SSID or Service Set Identifier (SSID) is an identifier for wireless LANs [Wireless Access Points (AP)], consisting of a character string which identifies the name of the network [and often also its location] to relevant applications; used in IEEE 802.11 standards. In practice, every device connecting to the Wi-Fi must have that SSID to know how to connect and get connected. In other words, if your Wi-Fi router has SSID “.
The SSID broadcasts the name of a Wi-Fi network, and it’s required for connecting to most Wi-Fi networks. Many people mistakenly assume that SSIDs are a security feature, but they’re not; instead, they make your network visible while hiding nothing at all. An alternative to broadcasting your SSID would be to change the default configuration to have no visible SSID at all.
One benefit of SSIDs is that they provide a way to distinguish between different wireless networks. If you’re in the range of two or more Wi-Fi access points, all with the same SSID, you’ll need to connect to both and choose one as your primary network. You can then use the secondary network for specialized purposes like accessing online content while traveling outside of the main provider’s network range.
Choose a unique SSID. Don’t use default configurations, and make it easy for people around you to discover your network’s name (which is how they connect to your Wi-Fi).
Use an obscure SSID if possible and take special care when choosing one, such as using passwords or characters not easily guessed by strangers who may be in the range of your Wi-Fi network. Be sure to change the SSID from its default, which can easily be discovered through Google.
To see your network name, look for an entry like ” Wireless Network Connection ” on your computer’s control panel or main screen, depending on the operating system you use. You’ll also see its SSID there if it were set to broadcast.
Change both the name and password of your Wi-Fi network regularly. Many tools scour catalogs of collected SSIDs and passwords, so taking these simple precautions is essential, especially because hackers may find a way in without knowing it themselves.
Type in the name of your Wi-Fi router and “SSID” into a search engine to learn specific information if you’re unsure how to change it.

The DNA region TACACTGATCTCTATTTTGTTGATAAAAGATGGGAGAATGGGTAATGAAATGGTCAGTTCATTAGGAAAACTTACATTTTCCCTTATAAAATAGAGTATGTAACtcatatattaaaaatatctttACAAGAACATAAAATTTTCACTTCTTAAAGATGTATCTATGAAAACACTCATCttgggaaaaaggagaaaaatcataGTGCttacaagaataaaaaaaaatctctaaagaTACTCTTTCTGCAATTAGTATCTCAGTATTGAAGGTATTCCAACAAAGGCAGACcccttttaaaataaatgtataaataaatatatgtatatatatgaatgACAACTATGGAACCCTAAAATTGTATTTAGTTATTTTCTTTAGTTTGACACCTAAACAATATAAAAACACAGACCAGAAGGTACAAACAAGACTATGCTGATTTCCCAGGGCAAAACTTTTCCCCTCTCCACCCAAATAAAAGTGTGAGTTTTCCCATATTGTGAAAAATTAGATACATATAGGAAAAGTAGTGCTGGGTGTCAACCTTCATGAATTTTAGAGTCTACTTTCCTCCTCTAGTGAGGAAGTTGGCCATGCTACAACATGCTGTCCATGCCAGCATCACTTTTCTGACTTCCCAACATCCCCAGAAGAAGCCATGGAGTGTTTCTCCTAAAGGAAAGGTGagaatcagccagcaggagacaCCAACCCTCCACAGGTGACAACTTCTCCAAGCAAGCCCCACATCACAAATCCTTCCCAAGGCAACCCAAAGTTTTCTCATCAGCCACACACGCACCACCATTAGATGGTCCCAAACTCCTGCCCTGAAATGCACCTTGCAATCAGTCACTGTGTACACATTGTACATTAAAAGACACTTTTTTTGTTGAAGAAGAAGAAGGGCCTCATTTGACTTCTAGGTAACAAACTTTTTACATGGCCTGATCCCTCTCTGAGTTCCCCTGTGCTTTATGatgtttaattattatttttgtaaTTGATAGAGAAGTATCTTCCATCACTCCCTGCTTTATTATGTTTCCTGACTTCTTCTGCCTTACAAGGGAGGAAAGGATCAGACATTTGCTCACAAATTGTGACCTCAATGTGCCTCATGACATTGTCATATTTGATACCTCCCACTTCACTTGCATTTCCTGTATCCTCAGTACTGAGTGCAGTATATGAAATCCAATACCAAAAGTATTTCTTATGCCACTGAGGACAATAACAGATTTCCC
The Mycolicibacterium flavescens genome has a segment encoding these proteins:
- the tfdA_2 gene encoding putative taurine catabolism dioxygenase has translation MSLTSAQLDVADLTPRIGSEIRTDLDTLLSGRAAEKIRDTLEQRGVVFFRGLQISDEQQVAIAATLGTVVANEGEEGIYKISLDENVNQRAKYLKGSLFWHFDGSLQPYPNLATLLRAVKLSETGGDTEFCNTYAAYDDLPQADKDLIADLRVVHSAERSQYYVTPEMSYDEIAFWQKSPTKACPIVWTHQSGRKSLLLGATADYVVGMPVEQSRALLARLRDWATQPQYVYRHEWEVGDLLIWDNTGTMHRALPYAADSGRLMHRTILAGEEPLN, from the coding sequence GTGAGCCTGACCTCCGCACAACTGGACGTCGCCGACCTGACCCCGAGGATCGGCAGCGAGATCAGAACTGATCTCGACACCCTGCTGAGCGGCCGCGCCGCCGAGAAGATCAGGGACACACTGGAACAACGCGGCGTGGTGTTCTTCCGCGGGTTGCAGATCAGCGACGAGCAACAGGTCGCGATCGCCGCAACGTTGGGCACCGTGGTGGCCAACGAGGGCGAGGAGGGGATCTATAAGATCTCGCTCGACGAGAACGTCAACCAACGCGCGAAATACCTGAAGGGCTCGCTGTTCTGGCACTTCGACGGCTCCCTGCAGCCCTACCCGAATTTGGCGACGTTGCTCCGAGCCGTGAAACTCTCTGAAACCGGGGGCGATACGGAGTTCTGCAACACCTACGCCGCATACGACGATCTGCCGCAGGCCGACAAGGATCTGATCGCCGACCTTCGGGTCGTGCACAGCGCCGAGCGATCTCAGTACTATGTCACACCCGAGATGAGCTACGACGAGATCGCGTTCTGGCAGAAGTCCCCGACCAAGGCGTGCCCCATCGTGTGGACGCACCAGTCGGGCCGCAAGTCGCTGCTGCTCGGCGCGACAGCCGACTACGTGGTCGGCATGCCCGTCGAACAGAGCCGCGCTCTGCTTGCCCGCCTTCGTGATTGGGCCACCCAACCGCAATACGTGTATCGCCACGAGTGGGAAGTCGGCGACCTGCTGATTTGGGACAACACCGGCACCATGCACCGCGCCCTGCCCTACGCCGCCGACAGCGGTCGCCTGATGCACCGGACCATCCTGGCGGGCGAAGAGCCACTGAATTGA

Service Set Identifier ( SSID )
A service set identifier ( SSID ) is used by wireless devices to identify wireless networks. The SSID comprises an alphanumeric code that identifies the physical network, not any security measures implemented.
In other words, changing the SSIDs will not improve or enhance security as many users think; somewhat, the Security Functionality should be enhanced by setting up encryption of data between a Wireless Access Point ( AP ), which acts as a bridge between wired and wireless network, and Wireless Station (STA) which is a wireless client that connects to AP.
The SSID serves two primary purposes: First, it allows wireless devices to distinguish the desired network from others in the same area. For example, an office building may have many mesh access points throughout it; each mesh link can operate on the same 2.4- GHz frequency and thus be seen as one extensive Wi-Fi network by any device within range of at least one of them.
When a station attempts to connect to this “virtual” network, only those access points with matching SSIDs will respond; other access points ignore all requests for a connection coming from stations not authenticated as part of their networks.
Second, an SSID acts like a nickname for a wireless network and can be useful to the user or administrator when choosing an appropriate name.
To achieve more security in Wi-Fi networks, one should encrypt the communication between Access Point and Station (STA). Encryption is a method of protecting data from unauthorized access by using an encryption algorithm.
As you may know, Wi-Fi uses the WEP encryption standard, which was cracked in 2005 because of its weak key length and easy to obtain default passwords for the wireless network administrator.
So, suppose we want our Wireless Network to have a more secure way of communication. In that case, we must adopt a stronger form of encryption algorithms like WPA2 or, even better, use VPN connection (Virtual Private Network) technology.
Speaking, SSID does not protect Wireless Network from unauthorized access because it is a unique number easily known by anyone who owns a wireless station. But, encryption of the communication between AP and STA will provide security against intrusion, data sniffing, and other harmful activities, which can be done through Wireless Network.